Left-Side Snaps Could Be Part Of The Plan For T.J. Watt

I don’t know about you, but one of the most interesting things that I took away from the debut performance of Pittsburgh Steelers rookie outside linebacker T.J. Watt was just how extensively he played on the left side of the defense. And it leads me to wonder what their plans are for him this season.

And how that will affect others as well.

Now, the long-term plan obviously seems to be for the first-round draft pick to take over for James Harrison as the blindside pass rusher on the right side of the defense. With the 39-year-old mostly in sweats so far, Watt has been given plenty of time to run there, as well.

But he spent seemingly the majority of Friday’s game coming off the left side, and this was not simply because the Steelers were shorthanded at outside linebacker for that game. The only others dressed and able to play were Arthur Moats and Farrington Huguenin, but Moats has extensive experience playing on both sides, and Huguenin also played on both sides.

It’s almost as though the Steelers are trying to get a long look at Watt coming off both sides of the defense, like that is their plan for this season. And heading into the game, I don’t think that anybody on the outside was really contemplating that.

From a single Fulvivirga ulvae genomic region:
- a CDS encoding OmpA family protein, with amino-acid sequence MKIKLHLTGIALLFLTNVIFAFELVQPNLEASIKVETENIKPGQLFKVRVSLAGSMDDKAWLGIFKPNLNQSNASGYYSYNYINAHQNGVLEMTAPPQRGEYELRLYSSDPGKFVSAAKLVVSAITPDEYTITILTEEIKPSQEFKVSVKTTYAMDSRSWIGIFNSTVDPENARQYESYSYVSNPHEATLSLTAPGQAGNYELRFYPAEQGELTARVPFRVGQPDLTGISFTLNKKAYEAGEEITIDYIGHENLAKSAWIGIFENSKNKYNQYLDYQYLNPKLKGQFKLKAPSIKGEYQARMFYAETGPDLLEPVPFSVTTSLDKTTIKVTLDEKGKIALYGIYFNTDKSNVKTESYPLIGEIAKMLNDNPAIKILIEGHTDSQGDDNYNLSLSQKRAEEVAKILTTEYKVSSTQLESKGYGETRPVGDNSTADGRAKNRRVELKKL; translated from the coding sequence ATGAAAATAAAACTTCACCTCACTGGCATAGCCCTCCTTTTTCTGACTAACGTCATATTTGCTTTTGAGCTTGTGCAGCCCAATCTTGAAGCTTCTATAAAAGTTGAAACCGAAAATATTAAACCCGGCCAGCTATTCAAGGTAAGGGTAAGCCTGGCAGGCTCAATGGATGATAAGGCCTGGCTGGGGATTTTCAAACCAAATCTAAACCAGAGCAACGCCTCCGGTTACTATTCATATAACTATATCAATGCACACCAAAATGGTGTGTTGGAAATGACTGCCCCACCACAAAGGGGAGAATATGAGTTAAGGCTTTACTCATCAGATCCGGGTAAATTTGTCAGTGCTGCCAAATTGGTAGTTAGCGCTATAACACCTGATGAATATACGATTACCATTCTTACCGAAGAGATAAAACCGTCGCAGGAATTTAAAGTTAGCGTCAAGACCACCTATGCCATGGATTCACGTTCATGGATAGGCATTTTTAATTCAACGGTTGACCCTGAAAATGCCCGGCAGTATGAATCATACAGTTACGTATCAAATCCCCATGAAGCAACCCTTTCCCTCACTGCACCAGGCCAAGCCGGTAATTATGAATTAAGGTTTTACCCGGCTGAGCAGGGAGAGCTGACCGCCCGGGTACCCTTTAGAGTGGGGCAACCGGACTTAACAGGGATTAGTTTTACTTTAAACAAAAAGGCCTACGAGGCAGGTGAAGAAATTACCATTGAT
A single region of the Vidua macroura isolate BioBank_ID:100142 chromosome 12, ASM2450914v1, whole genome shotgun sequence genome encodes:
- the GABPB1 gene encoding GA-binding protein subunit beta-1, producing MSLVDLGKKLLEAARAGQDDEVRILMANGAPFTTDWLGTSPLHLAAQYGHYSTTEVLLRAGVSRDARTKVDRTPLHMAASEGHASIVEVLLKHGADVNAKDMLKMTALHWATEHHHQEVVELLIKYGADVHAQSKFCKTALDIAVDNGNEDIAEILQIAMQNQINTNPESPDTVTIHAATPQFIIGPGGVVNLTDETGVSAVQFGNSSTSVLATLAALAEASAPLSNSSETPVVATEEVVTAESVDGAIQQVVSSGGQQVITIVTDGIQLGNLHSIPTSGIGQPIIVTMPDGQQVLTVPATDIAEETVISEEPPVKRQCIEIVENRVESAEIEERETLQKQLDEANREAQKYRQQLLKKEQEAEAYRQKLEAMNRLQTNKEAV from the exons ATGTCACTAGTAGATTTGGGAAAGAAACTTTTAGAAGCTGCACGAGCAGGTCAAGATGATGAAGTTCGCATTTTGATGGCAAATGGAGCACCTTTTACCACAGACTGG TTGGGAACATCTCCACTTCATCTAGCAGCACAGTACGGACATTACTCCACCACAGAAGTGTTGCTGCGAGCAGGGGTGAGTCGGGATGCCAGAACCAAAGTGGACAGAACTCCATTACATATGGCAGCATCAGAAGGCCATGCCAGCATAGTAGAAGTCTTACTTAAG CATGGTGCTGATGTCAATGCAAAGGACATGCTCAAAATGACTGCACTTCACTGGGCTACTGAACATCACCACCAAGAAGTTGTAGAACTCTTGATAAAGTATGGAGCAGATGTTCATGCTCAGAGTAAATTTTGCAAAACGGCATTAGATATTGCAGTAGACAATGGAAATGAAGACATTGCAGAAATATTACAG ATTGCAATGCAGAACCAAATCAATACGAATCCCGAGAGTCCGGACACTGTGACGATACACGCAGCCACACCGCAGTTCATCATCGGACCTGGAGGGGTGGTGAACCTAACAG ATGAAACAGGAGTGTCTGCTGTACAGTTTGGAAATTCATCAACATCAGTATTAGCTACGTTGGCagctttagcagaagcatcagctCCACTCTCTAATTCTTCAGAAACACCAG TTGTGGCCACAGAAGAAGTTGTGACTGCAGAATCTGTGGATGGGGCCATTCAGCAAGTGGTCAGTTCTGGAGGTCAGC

Perhaps the rookie is simply forcing the Steelers’ hands because of his rapid acceleration and his strong physical conditioning. As long as he continues to perform, the team is going to have to get him snaps, and he may not be able to get as much as he demands rotating just with Harrison on the right side.

Bud Dupree is not going to play every snap, but many have assumed that he is going to play the vast majority of them, over 90 percent. Perhaps that is still the plan.

But maybe the plan is for Watt to get the leftovers, so that the Steelers are utilizing a three-man rotation at the outside linebacker position, rather than four. This would be bad news for Anthony Chickillo and Arthur Moats, or Keion Adams, depending on who makes the roster, as there will be nothing left for them.

This is an awful lot to read into one preseason game, however, so I will be very curious to get a glimpse at what Watt’s workload is going to look like over the course of the rest of the preseason, especially when Dupree gets back on the field, to see if he continues to take more than a random snap on the left side, or if it really was about short lines and just wanting to see what it would look like.

To Top
error: Alert: Content is protected !!